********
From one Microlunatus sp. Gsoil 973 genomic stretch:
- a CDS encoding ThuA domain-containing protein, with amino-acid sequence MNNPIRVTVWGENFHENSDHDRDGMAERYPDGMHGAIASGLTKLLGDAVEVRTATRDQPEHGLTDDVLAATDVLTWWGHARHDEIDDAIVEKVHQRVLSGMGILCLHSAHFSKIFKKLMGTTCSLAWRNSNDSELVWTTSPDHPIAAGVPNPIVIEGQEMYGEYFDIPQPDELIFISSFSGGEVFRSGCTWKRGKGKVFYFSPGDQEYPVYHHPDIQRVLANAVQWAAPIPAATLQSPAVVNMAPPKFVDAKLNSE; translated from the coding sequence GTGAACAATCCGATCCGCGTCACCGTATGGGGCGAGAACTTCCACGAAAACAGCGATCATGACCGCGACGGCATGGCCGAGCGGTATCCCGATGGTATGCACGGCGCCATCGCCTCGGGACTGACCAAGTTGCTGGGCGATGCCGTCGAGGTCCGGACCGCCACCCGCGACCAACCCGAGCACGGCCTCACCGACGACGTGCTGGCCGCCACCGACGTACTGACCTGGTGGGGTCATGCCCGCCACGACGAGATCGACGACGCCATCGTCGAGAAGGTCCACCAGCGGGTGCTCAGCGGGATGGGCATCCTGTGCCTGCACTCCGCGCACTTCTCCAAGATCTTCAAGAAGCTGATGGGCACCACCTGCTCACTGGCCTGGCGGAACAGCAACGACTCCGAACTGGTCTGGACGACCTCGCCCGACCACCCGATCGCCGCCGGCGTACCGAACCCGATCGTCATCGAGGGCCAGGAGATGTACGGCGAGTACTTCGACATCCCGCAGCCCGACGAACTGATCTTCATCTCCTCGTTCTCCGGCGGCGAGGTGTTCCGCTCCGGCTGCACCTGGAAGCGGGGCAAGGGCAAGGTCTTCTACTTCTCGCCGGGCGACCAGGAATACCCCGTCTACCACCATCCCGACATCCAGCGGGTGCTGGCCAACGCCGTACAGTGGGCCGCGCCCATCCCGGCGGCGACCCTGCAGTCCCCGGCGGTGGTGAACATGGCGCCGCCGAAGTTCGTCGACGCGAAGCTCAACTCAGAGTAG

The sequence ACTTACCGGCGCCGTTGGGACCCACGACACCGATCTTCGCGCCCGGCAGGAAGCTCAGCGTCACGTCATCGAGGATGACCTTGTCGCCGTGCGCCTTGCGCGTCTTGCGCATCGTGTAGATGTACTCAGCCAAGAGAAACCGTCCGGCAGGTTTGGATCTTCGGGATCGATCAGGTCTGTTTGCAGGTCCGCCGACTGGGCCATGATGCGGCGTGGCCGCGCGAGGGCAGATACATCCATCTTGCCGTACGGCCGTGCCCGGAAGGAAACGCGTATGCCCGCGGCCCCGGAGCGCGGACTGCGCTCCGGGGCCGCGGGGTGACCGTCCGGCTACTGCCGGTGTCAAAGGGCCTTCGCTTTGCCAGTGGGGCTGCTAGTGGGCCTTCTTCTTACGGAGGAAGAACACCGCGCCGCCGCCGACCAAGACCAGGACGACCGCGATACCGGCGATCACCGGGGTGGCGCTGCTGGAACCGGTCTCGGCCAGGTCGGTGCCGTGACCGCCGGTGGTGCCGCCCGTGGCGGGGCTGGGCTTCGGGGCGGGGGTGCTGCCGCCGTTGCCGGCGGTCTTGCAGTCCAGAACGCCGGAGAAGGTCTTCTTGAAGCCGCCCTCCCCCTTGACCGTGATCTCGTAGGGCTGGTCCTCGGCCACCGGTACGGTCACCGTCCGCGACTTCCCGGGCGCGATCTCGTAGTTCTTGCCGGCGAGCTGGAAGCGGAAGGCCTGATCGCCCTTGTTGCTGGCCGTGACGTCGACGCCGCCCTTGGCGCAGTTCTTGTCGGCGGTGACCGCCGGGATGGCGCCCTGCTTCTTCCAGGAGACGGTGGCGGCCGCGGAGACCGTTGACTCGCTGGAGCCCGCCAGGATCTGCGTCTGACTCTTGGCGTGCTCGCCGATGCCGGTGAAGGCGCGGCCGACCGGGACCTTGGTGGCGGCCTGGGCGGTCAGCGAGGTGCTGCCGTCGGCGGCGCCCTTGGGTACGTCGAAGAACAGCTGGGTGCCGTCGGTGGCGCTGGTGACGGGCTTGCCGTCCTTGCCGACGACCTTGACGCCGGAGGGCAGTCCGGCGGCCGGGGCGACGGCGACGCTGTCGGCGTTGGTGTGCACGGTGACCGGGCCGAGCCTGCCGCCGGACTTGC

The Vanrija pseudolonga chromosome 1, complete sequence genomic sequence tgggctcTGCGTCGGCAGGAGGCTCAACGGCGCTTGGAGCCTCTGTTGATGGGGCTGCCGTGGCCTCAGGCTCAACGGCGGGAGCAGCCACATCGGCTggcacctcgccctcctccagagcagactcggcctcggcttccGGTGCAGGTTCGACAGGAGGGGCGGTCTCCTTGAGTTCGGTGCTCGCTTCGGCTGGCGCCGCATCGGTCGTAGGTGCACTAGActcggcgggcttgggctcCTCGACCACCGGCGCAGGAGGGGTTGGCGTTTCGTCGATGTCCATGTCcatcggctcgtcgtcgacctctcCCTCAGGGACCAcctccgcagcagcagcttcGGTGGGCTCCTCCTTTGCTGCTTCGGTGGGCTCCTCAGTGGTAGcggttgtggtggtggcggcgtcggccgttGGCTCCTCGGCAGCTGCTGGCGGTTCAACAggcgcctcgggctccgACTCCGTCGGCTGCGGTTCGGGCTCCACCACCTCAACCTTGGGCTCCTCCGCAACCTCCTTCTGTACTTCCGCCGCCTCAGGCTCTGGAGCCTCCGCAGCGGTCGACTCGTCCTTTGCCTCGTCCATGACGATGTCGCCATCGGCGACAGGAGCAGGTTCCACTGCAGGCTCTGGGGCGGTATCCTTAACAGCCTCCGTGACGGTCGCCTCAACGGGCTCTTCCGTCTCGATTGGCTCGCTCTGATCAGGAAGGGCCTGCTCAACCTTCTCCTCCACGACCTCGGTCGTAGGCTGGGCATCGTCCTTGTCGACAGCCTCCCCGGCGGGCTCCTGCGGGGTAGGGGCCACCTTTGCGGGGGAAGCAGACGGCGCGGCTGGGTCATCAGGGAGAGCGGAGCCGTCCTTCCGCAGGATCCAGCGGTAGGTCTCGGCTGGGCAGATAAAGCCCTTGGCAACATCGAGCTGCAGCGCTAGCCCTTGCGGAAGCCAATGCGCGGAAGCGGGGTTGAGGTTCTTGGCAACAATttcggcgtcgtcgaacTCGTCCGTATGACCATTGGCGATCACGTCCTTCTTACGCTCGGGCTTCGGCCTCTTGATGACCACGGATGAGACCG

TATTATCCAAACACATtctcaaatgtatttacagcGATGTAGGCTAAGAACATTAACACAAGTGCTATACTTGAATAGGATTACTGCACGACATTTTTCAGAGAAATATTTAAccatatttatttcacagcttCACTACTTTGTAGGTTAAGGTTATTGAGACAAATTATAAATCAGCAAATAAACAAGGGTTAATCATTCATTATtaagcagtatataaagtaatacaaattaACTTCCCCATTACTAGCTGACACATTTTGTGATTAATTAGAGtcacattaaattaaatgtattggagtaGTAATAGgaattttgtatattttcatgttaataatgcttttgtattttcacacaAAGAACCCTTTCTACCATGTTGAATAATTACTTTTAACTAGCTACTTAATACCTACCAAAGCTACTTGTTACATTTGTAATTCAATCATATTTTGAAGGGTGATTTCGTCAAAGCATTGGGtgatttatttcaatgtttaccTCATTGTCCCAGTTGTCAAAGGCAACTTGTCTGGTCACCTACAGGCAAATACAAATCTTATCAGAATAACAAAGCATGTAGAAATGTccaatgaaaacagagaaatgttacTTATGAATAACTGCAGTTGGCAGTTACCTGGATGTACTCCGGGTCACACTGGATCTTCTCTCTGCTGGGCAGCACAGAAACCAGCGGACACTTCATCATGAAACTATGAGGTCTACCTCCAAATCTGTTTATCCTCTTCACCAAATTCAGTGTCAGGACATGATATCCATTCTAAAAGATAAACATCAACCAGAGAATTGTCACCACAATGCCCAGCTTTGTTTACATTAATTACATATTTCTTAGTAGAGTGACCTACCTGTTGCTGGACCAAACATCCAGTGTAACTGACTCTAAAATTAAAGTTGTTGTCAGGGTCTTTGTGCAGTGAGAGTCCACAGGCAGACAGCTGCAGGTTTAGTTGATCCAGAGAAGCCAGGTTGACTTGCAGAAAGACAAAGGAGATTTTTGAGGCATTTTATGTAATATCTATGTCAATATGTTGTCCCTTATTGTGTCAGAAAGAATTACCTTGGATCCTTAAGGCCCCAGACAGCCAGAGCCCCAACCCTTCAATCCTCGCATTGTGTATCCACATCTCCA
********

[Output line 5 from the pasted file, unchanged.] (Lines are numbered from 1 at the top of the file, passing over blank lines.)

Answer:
TATTATCCAAACACATtctcaaatgtatttacagcGATGTAGGCTAAGAACATTAACACAAGTGCTATACTTGAATAGGATTACTGCACGACATTTTTCAGAGAAATATTTAAccatatttatttcacagcttCACTACTTTGTAGGTTAAGGTTATTGAGACAAATTATAAATCAGCAAATAAACAAGGGTTAATCATTCATTATtaagcagtatataaagtaatacaaattaACTTCCCCATTACTAGCTGACACATTTTGTGATTAATTAGAGtcacattaaattaaatgtattggagtaGTAATAGgaattttgtatattttcatgttaataatgcttttgtattttcacacaAAGAACCCTTTCTACCATGTTGAATAATTACTTTTAACTAGCTACTTAATACCTACCAAAGCTACTTGTTACATTTGTAATTCAATCATATTTTGAAGGGTGATTTCGTCAAAGCATTGGGtgatttatttcaatgtttaccTCATTGTCCCAGTTGTCAAAGGCAACTTGTCTGGTCACCTACAGGCAAATACAAATCTTATCAGAATAACAAAGCATGTAGAAATGTccaatgaaaacagagaaatgttacTTATGAATAACTGCAGTTGGCAGTTACCTGGATGTACTCCGGGTCACACTGGATCTTCTCTCTGCTGGGCAGCACAGAAACCAGCGGACACTTCATCATGAAACTATGAGGTCTACCTCCAAATCTGTTTATCCTCTTCACCAAATTCAGTGTCAGGACATGATATCCATTCTAAAAGATAAACATCAACCAGAGAATTGTCACCACAATGCCCAGCTTTGTTTACATTAATTACATATTTCTTAGTAGAGTGACCTACCTGTTGCTGGACCAAACATCCAGTGTAACTGACTCTAAAATTAAAGTTGTTGTCAGGGTCTTTGTGCAGTGAGAGTCCACAGGCAGACAGCTGCAGGTTTAGTTGATCCAGAGAAGCCAGGTTGACTTGCAGAAAGACAAAGGAGATTTTTGAGGCATTTTATGTAATATCTATGTCAATATGTTGTCCCTTATTGTGTCAGAAAGAATTACCTTGGATCCTTAAGGCCCCAGACAGCCAGAGCCCCAACCCTTCAATCCTCGCATTGTGTATCCACATCTCCA